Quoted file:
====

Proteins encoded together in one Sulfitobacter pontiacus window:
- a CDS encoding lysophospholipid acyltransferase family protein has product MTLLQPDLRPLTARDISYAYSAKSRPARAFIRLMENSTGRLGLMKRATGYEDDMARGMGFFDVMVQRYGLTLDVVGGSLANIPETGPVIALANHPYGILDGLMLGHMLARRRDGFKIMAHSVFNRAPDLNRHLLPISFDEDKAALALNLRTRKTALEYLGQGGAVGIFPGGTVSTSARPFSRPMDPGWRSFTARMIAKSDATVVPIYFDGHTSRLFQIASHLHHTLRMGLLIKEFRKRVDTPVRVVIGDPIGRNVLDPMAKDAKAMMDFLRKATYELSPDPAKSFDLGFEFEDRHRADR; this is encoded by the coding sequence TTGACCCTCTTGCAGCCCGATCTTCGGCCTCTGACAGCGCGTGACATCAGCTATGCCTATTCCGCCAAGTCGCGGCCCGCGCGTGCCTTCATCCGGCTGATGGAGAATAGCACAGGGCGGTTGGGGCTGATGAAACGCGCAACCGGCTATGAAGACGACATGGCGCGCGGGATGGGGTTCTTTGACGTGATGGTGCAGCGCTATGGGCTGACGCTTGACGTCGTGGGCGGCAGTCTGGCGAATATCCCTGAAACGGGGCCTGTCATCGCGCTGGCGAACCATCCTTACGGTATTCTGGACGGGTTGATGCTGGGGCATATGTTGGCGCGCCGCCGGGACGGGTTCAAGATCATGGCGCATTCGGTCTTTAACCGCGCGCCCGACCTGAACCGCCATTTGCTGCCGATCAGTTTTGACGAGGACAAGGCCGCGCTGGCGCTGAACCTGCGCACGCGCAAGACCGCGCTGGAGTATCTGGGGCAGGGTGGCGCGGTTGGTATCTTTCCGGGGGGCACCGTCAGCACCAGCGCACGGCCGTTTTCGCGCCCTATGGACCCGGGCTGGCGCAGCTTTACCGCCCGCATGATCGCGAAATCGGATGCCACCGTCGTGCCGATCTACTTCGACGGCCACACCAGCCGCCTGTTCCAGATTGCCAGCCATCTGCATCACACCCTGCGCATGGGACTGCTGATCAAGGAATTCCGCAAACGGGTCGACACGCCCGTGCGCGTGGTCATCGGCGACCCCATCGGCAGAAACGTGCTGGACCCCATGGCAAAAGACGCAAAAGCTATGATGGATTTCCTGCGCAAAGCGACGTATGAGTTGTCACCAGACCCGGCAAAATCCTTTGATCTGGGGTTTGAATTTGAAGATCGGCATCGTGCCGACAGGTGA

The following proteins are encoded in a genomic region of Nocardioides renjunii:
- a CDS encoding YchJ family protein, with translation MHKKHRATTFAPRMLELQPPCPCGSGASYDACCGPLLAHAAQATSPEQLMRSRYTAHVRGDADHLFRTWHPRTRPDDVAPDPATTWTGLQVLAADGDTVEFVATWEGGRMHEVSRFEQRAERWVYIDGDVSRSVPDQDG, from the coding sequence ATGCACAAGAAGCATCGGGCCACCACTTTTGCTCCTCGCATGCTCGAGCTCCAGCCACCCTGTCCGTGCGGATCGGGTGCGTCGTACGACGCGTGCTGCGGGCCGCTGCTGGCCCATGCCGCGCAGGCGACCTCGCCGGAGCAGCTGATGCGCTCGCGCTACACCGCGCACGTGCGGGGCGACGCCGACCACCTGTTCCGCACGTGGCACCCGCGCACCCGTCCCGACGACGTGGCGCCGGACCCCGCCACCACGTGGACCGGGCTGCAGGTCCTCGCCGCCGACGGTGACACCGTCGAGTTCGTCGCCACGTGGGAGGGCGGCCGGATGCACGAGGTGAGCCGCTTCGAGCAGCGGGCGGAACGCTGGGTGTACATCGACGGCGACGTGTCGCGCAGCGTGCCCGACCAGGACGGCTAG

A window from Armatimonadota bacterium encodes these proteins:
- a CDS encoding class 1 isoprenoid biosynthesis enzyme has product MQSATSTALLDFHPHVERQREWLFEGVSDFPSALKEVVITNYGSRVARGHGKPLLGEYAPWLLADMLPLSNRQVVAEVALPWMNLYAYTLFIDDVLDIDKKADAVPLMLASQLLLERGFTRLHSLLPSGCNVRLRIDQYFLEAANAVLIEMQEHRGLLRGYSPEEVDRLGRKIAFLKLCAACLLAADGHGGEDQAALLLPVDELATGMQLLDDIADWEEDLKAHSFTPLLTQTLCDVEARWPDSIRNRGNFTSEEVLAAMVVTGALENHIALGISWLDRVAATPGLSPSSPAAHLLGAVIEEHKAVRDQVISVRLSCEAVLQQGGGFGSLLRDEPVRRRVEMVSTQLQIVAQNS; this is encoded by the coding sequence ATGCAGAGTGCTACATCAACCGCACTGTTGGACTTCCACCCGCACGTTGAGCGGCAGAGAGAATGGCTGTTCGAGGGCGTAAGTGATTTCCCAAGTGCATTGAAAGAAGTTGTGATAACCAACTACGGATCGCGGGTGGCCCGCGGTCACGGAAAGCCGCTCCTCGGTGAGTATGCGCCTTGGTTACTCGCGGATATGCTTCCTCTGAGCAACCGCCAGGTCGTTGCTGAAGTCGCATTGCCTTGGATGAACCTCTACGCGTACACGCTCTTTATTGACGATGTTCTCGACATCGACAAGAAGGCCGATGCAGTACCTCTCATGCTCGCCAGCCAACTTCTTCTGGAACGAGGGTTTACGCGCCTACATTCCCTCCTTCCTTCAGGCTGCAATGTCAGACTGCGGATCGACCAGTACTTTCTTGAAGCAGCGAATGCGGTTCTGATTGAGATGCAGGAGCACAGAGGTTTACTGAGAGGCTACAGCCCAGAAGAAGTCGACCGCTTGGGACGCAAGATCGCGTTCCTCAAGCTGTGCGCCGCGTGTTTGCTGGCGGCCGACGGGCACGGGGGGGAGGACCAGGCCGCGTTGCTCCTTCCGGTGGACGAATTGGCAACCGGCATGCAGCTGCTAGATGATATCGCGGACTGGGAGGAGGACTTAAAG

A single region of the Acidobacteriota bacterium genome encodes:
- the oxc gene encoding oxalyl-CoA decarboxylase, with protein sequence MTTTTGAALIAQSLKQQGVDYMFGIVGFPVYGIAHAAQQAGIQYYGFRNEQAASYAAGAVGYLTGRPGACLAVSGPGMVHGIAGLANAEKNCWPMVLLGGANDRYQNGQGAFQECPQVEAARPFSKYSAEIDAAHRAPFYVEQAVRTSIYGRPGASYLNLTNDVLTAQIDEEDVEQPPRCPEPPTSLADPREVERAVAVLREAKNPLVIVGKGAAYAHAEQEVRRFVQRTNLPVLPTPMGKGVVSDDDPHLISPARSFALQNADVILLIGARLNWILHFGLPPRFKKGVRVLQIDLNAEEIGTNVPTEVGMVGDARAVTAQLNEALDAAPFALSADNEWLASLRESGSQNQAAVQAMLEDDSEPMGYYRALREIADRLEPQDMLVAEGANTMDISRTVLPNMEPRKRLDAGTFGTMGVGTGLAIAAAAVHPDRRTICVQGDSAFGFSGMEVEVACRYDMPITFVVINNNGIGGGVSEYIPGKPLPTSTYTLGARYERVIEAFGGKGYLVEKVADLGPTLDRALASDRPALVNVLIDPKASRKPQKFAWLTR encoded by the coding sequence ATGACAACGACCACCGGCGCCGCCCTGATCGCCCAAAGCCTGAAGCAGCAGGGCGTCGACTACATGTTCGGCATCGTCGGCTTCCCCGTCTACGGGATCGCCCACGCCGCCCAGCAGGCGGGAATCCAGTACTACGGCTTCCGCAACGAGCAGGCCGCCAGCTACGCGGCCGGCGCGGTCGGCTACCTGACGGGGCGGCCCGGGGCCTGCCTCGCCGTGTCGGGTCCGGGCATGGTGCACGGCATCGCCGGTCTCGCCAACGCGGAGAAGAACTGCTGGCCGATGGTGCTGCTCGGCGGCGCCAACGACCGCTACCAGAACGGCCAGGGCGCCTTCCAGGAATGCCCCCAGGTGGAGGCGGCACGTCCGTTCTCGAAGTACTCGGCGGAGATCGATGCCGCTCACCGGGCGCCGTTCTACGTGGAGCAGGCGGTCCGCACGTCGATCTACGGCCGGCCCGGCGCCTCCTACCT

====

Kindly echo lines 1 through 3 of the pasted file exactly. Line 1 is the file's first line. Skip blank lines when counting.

Proteins encoded together in one Sulfitobacter pontiacus window:
- a CDS encoding lysophospholipid acyltransferase family protein has product MTLLQPDLRPLTARDISYAYSAKSRPARAFIRLMENSTGRLGLMKRATGYEDDMARGMGFFDVMVQRYGLTLDVVGGSLANIPETGPVIALANHPYGILDGLMLGHMLARRRDGFKIMAHSVFNRAPDLNRHLLPISFDEDKAALALNLRTRKTALEYLGQGGAVGIFPGGTVSTSARPFSRPMDPGWRSFTARMIAKSDATVVPIYFDGHTSRLFQIASHLHHTLRMGLLIKEFRKRVDTPVRVVIGDPIGRNVLDPMAKDAKAMMDFLRKATYELSPDPAKSFDLGFEFEDRHRADR; this is encoded by the coding sequence TTGACCCTCTTGCAGCCCGATCTTCGGCCTCTGACAGCGCGTGACATCAGCTATGCCTATTCCGCCAAGTCGCGGCCCGCGCGTGCCTTCATCCGGCTGATGGAGAATAGCACAGGGCGGTTGGGGCTGATGAAACGCGCAACCGGCTATGAAGACGACATGGCGCGCGGGATGGGGTTCTTTGACGTGATGGTGCAGCGCTATGGGCTGACGCTTGACGTCGTGGGCGGCAGTCTGGCGAATATCCCTGAAACGGGGCCTGTCATCGCGCTGGCGAACCATCCTTACGGTATTCTGGACGGGTTGATGCTGGGGCATATGTTGGCGCGCCGCCGGGACGGGTTCAAGATCATGGCGCATTCGGTCTTTAACCGCGCGCCCGACCTGAACCGCCATTTGCTGCCGATCAGTTTTGACGAGGACAAGGCCGCGCTGGCGCTGAACCTGCGCACGCGCAAGACCGCGCTGGAGTATCTGGGGCAGGGTGGCGCGGTTGGTATCTTTCCGGGGGGCACCGTCAGCACCAGCGCACGGCCGTTTTCGCGCCCTATGGACCCGGGCTGGCGCAGCTTTACCGCCCGCATGATCGCGAAATCGGATGCCACCGTCGTGCCGATCTACTTCGACGGCCACACCAGCCGCCTGTTCCAGATTGCCAGCCATCTGCATCACACCCTGCGCATGGGACTGCTGATCAAGGAATTCCGCAAACGGGTCGACACGCCCGTGCGCGTGGTCATCGGCGACCCCATCGGCAGAAACGTGCTGGACCCCATGGCAAAAGACGCAAAAGCTATGATGGATTTCCTGCGCAAAGCGACGTATGAGTTGTCACCAGACCCGGCAAAATCCTTTGATCTGGGGTTTGAATTTGAAGATCGGCATCGTGCCGACAGGTGA

The following proteins are encoded in a genomic region of Nocardioides renjunii: